So in the discourse of the global changes and social changes—we are bound to be so consumed by our human structures, rules, and games, that we still blindly uphold the judgement of human difference in this made up game. You do wrong, you then are labeled. You don’t live by the expectation set on you as a child, you are damaged. We have complicated the essence of life, and forgot the pure simple notion is to just live. That is what indigenous roots are—to know you are more than just physical; you are the land, you are the water, you are the stars, you have the blood memory of many past lives that are interconnected—you are spirit (energy). Knowing Truth, is your origin and that is what our braided roots are, we all had civilizations on turtle island that was upheld before the colonial contact and oppression to abide by the rules of a game we didn’t need to play. Indigenous peoples have governance and government – our ways of living were guided by morals and values to know we are not at the top of the pyramid, but we are interconnected to everything around us—so it was to remind ourselves to stay grounded and keep rooted to your origins. Our philosophies, and pedagogies were holistic around energy & environment based driven.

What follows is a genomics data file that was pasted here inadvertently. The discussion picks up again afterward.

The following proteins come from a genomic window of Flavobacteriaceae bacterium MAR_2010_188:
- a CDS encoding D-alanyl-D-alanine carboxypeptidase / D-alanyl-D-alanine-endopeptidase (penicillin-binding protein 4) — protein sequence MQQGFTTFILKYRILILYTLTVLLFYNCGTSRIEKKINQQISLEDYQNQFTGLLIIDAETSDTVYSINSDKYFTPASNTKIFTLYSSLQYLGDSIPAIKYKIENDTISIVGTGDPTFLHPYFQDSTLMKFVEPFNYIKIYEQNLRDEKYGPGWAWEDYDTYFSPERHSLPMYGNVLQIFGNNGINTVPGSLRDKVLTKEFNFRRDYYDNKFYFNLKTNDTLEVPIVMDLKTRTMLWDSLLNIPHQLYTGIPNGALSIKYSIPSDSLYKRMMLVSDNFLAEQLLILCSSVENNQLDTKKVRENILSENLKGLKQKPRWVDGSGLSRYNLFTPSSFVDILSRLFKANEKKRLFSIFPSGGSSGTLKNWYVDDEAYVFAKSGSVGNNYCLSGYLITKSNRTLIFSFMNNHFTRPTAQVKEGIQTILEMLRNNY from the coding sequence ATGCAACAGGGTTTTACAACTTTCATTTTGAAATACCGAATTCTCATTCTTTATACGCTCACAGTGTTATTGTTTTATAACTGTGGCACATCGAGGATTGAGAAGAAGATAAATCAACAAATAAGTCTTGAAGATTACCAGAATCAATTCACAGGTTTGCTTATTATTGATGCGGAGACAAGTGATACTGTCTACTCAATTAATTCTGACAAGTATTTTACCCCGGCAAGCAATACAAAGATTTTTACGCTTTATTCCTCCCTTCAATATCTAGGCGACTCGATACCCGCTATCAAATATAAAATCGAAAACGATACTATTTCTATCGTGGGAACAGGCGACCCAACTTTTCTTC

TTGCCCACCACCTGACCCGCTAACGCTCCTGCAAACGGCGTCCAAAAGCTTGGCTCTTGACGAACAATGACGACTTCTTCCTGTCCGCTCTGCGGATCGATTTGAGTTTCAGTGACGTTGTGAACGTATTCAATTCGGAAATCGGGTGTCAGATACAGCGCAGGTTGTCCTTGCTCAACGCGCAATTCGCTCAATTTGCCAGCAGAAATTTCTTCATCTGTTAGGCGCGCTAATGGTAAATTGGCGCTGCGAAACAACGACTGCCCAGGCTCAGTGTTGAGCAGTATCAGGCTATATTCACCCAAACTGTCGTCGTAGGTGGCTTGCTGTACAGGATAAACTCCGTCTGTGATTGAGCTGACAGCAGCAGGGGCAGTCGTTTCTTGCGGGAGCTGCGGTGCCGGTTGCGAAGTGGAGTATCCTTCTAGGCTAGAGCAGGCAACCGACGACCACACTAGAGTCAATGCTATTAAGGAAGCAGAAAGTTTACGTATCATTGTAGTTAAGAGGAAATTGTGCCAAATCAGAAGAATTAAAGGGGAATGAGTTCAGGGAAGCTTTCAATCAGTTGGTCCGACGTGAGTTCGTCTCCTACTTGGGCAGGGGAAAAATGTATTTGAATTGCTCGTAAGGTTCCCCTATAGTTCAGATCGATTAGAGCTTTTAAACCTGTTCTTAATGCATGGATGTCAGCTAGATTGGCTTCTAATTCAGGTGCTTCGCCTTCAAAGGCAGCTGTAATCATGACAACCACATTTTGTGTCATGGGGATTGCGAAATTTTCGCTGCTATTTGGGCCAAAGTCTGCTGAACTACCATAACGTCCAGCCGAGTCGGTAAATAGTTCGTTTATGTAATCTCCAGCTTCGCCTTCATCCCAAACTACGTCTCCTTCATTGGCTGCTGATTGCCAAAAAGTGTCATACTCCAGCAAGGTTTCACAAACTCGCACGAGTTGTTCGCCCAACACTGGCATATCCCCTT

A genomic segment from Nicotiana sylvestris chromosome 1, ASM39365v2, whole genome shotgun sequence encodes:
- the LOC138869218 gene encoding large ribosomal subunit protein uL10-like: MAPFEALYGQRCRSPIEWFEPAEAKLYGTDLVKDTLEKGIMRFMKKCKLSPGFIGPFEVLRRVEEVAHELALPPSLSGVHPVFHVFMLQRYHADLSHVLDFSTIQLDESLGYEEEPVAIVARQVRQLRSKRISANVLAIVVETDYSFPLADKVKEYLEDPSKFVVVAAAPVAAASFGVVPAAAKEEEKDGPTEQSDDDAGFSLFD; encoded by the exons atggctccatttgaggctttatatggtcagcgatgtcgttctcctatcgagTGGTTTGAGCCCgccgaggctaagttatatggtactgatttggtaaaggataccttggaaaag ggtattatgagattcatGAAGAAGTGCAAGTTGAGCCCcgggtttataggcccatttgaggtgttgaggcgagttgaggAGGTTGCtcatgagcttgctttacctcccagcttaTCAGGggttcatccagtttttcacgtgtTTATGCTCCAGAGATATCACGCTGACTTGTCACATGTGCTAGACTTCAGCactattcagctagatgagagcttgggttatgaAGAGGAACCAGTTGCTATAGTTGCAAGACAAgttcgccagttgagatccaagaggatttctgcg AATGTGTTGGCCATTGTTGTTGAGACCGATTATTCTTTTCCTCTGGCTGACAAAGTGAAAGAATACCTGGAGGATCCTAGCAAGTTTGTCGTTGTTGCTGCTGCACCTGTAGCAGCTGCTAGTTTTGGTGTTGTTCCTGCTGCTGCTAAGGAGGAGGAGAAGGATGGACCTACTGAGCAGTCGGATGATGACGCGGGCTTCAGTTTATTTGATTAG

When the human race, set up divisionism, hierarchal status, discriminatory labels, social ranks, race distinctions, economical benchmarks, etc, this is when the chaos of disorder happens. We rewrite the origins of why we exist and become caught in this game of life. All the unjust and untruthful literature becomes what we call interpretive and persuasive “History”. Origins are neither good nor bad, but the birth of energy into a space of existence. This is the meaning of truth, to know that before all else, it exists.
Braided roots—symbolically means so much more that to be united. It honours the truth that collective strands coming together solidify a stronger foundation for you to be grounded, to have the tools of strength and clarity to experience what this life will take you through.